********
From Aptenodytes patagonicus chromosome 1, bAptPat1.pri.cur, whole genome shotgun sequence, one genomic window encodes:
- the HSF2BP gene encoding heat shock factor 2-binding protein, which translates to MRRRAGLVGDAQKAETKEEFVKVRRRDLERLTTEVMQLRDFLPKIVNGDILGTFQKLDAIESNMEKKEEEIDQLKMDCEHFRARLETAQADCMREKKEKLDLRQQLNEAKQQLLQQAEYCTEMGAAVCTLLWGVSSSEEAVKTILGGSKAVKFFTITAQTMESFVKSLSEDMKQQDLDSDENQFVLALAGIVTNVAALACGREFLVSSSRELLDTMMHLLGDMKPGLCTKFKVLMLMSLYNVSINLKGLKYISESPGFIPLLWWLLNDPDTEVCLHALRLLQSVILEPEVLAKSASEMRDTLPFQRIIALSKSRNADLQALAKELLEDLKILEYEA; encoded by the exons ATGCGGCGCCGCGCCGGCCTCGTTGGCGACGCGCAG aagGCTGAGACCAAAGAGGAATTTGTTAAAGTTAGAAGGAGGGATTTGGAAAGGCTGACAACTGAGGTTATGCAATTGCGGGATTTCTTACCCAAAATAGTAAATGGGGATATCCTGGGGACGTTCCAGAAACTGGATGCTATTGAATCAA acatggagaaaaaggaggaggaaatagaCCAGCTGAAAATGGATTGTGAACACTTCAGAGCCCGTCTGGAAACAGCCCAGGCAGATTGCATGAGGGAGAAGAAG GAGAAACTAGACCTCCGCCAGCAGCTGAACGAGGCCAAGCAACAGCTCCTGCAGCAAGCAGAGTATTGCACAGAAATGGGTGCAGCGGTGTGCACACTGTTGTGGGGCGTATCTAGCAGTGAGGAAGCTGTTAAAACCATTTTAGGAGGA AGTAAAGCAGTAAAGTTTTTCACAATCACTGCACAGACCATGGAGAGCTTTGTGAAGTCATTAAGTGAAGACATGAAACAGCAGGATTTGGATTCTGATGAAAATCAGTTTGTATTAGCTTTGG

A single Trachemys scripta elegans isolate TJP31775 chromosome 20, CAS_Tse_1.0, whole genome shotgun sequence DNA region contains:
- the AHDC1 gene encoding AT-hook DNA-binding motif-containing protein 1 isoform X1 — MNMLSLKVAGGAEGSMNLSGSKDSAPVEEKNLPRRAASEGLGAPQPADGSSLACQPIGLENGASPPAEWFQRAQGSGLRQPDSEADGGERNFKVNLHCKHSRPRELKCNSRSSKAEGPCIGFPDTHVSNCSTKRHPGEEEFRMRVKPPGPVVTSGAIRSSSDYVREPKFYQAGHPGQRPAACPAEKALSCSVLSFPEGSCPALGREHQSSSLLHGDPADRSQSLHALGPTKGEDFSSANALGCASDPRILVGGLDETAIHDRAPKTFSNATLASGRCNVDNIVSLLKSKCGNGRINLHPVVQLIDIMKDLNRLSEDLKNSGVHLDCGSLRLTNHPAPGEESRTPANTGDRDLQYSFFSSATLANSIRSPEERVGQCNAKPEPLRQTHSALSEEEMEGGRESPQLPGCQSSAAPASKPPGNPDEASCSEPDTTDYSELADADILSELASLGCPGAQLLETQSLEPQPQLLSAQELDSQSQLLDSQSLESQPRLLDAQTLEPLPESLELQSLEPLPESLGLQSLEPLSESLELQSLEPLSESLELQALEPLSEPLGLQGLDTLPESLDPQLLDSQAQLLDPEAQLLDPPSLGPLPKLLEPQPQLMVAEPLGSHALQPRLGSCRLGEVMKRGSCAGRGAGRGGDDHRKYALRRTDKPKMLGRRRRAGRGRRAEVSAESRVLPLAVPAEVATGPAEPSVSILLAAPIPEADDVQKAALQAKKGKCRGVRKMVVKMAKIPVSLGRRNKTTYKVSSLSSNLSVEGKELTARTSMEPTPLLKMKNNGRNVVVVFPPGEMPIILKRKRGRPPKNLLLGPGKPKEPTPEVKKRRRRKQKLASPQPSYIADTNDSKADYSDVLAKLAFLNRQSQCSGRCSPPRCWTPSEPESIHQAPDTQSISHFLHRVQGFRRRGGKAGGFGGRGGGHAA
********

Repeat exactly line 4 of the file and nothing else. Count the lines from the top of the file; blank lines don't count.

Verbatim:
- the AHDC1 gene encoding AT-hook DNA-binding motif-containing protein 1 isoform X1 — MNMLSLKVAGGAEGSMNLSGSKDSAPVEEKNLPRRAASEGLGAPQPADGSSLACQPIGLENGASPPAEWFQRAQGSGLRQPDSEADGGERNFKVNLHCKHSRPRELKCNSRSSKAEGPCIGFPDTHVSNCSTKRHPGEEEFRMRVKPPGPVVTSGAIRSSSDYVREPKFYQAGHPGQRPAACPAEKALSCSVLSFPEGSCPALGREHQSSSLLHGDPADRSQSLHALGPTKGEDFSSANALGCASDPRILVGGLDETAIHDRAPKTFSNATLASGRCNVDNIVSLLKSKCGNGRINLHPVVQLIDIMKDLNRLSEDLKNSGVHLDCGSLRLTNHPAPGEESRTPANTGDRDLQYSFFSSATLANSIRSPEERVGQCNAKPEPLRQTHSALSEEEMEGGRESPQLPGCQSSAAPASKPPGNPDEASCSEPDTTDYSELADADILSELASLGCPGAQLLETQSLEPQPQLLSAQELDSQSQLLDSQSLESQPRLLDAQTLEPLPESLELQSLEPLPESLGLQSLEPLSESLELQSLEPLSESLELQALEPLSEPLGLQGLDTLPESLDPQLLDSQAQLLDPEAQLLDPPSLGPLPKLLEPQPQLMVAEPLGSHALQPRLGSCRLGEVMKRGSCAGRGAGRGGDDHRKYALRRTDKPKMLGRRRRAGRGRRAEVSAESRVLPLAVPAEVATGPAEPSVSILLAAPIPEADDVQKAALQAKKGKCRGVRKMVVKMAKIPVSLGRRNKTTYKVSSLSSNLSVEGKELTARTSMEPTPLLKMKNNGRNVVVVFPPGEMPIILKRKRGRPPKNLLLGPGKPKEPTPEVKKRRRRKQKLASPQPSYIADTNDSKADYSDVLAKLAFLNRQSQCSGRCSPPRCWTPSEPESIHQAPDTQSISHFLHRVQGFRRRGGKAGGFGGRGGGHAA